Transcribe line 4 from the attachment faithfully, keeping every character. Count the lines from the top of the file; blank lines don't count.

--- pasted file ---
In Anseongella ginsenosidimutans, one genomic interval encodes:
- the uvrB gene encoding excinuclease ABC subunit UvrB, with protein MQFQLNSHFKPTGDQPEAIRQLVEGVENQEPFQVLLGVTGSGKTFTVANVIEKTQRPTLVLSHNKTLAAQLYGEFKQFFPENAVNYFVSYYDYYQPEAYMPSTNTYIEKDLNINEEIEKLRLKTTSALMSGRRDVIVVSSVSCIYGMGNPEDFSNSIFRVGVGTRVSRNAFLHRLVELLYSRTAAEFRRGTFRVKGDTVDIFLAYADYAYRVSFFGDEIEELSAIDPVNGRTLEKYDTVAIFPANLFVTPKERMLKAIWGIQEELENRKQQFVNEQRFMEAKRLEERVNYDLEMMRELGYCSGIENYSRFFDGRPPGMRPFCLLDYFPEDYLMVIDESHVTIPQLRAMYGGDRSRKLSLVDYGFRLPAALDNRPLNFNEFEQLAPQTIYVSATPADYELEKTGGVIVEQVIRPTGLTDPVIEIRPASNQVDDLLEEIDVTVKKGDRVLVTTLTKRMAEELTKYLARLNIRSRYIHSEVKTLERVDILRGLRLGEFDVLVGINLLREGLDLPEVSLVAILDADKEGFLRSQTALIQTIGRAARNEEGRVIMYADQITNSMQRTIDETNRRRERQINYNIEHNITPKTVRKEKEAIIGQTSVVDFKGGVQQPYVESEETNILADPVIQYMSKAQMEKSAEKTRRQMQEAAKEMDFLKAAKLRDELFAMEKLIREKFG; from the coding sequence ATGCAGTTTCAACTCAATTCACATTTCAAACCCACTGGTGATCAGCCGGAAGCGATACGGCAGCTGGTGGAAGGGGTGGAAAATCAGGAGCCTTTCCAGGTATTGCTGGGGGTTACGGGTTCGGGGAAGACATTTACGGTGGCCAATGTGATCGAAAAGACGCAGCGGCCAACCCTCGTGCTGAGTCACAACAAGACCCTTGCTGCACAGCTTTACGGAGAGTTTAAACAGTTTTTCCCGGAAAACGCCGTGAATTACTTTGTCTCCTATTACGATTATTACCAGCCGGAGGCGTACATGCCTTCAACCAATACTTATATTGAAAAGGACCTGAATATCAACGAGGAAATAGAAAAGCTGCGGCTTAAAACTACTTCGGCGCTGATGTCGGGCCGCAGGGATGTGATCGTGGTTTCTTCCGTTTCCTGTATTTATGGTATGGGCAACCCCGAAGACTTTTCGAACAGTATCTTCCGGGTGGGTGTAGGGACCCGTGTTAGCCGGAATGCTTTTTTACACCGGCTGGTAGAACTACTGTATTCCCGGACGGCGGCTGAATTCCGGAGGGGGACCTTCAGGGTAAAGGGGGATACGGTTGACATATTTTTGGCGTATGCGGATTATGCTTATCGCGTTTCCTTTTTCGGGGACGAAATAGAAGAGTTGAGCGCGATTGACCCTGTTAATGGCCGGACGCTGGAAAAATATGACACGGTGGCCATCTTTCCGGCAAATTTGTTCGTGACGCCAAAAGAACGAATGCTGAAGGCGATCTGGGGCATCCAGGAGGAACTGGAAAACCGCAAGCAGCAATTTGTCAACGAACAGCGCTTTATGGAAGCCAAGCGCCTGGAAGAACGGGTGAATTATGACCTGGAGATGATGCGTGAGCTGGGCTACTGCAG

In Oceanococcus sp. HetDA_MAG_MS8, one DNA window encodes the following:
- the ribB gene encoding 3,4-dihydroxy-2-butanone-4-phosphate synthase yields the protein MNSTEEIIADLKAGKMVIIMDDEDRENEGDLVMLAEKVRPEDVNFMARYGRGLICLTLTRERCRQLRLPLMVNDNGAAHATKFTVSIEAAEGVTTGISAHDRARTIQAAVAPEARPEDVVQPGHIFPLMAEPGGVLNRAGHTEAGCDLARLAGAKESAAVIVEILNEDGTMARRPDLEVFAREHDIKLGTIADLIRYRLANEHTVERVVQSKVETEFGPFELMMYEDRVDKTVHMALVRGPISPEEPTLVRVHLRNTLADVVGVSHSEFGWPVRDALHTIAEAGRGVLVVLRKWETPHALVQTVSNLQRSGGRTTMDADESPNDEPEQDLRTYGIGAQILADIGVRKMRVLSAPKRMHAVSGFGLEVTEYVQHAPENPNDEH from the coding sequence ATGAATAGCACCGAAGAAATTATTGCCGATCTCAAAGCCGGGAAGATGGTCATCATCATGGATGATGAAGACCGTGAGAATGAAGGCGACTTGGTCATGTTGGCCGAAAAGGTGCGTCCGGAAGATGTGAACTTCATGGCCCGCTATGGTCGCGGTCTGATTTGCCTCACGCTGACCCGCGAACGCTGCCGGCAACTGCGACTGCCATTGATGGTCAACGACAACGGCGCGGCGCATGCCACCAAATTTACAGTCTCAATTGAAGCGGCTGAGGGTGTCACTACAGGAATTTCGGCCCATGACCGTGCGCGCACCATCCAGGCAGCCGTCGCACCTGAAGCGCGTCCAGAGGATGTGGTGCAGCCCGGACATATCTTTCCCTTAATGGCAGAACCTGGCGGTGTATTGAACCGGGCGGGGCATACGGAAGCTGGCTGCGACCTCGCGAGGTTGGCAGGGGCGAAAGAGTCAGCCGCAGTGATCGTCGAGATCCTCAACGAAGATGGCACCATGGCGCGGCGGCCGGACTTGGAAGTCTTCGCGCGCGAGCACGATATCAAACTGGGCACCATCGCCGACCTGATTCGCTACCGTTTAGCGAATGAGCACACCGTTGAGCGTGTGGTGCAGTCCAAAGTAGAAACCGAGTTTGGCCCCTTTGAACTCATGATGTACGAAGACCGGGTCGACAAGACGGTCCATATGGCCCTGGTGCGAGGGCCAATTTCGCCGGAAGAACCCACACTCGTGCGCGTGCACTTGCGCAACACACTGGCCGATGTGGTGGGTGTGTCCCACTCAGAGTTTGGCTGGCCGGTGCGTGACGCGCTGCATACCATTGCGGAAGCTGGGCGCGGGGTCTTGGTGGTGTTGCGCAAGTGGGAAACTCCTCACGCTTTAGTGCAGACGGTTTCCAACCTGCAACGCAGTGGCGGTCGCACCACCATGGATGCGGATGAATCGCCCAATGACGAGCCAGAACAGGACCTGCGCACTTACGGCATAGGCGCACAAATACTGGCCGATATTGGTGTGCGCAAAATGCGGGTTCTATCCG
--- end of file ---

- the ribB gene encoding 3,4-dihydroxy-2-butanone-4-phosphate synthase yields the protein MNSTEEIIADLKAGKMVIIMDDEDRENEGDLVMLAEKVRPEDVNFMARYGRGLICLTLTRERCRQLRLPLMVNDNGAAHATKFTVSIEAAEGVTTGISAHDRARTIQAAVAPEARPEDVVQPGHIFPLMAEPGGVLNRAGHTEAGCDLARLAGAKESAAVIVEILNEDGTMARRPDLEVFAREHDIKLGTIADLIRYRLANEHTVERVVQSKVETEFGPFELMMYEDRVDKTVHMALVRGPISPEEPTLVRVHLRNTLADVVGVSHSEFGWPVRDALHTIAEAGRGVLVVLRKWETPHALVQTVSNLQRSGGRTTMDADESPNDEPEQDLRTYGIGAQILADIGVRKMRVLSAPKRMHAVSGFGLEVTEYVQHAPENPNDEH from the coding sequence ATGAATAGCACCGAAGAAATTATTGCCGATCTCAAAGCCGGGAAGATGGTCATCATCATGGATGATGAAGACCGTGAGAATGAAGGCGACTTGGTCATGTTGGCCGAAAAGGTGCGTCCGGAAGATGTGAACTTCATGGCCCGCTATGGTCGCGGTCTGATTTGCCTCACGCTGACCCGCGAACGCTGCCGGCAACTGCGACTGCCATTGATGGTCAACGACAACGGCGCGGCGCATGCCACCAAATTTACAGTCTCAATTGAAGCGGCTGAGGGTGTCACTACAGGAATTTCGGCCCATGACCGTGCGCGCACCATCCAGGCAGCCGTCGCACCTGAAGCGCGTCCAGAGGATGTGGTGCAGCCCGGACATATCTTTCCCTTAATGGCAGAACCTGGCGGTGTATTGAACCGGGCGGGGCATACGGAAGCTGGCTGCGACCTCGCGAGGTTGGCAGGGGCGAAAGAGTCAGCCGCAGTGATCGTCGAGATCCTCAACGAAGATGGCACCATGGCGCGGCGGCCGGACTTGGAAGTCTTCGCGCGCGAGCACGATATCAAACTGGGCACCATCGCCGACCTGATTCGCTACCGTTTAGCGAATGAGCACACCGTTGAGCGTGTGGTGCAGTCCAAAGTAGAAACCGAGTTTGGCCCCTTTGAACTCATGATGTACGAAGACCGGGTCGACAAGACGGTCCATATGGCCCTGGTGCGAGGGCCAATTTCGCCGGAAGAACCCACACTCGTGCGCGTGCACTTGCGCAACACACTGGCCGATGTGGTGGGTGTGTCCCACTCAGAGTTTGGCTGGCCGGTGCGTGACGCGCTGCATACCATTGCGGAAGCTGGGCGCGGGGTCTTGGTGGTGTTGCGCAAGTGGGAAACTCCTCACGCTTTAGTGCAGACGGTTTCCAACCTGCAACGCAGTGGCGGTCGCACCACCATGGATGCGGATGAATCGCCCAATGACGAGCCAGAACAGGACCTGCGCACTTACGGCATAGGCGCACAAATACTGGCCGATATTGGTGTGCGCAAAATGCGGGTTCTATCCG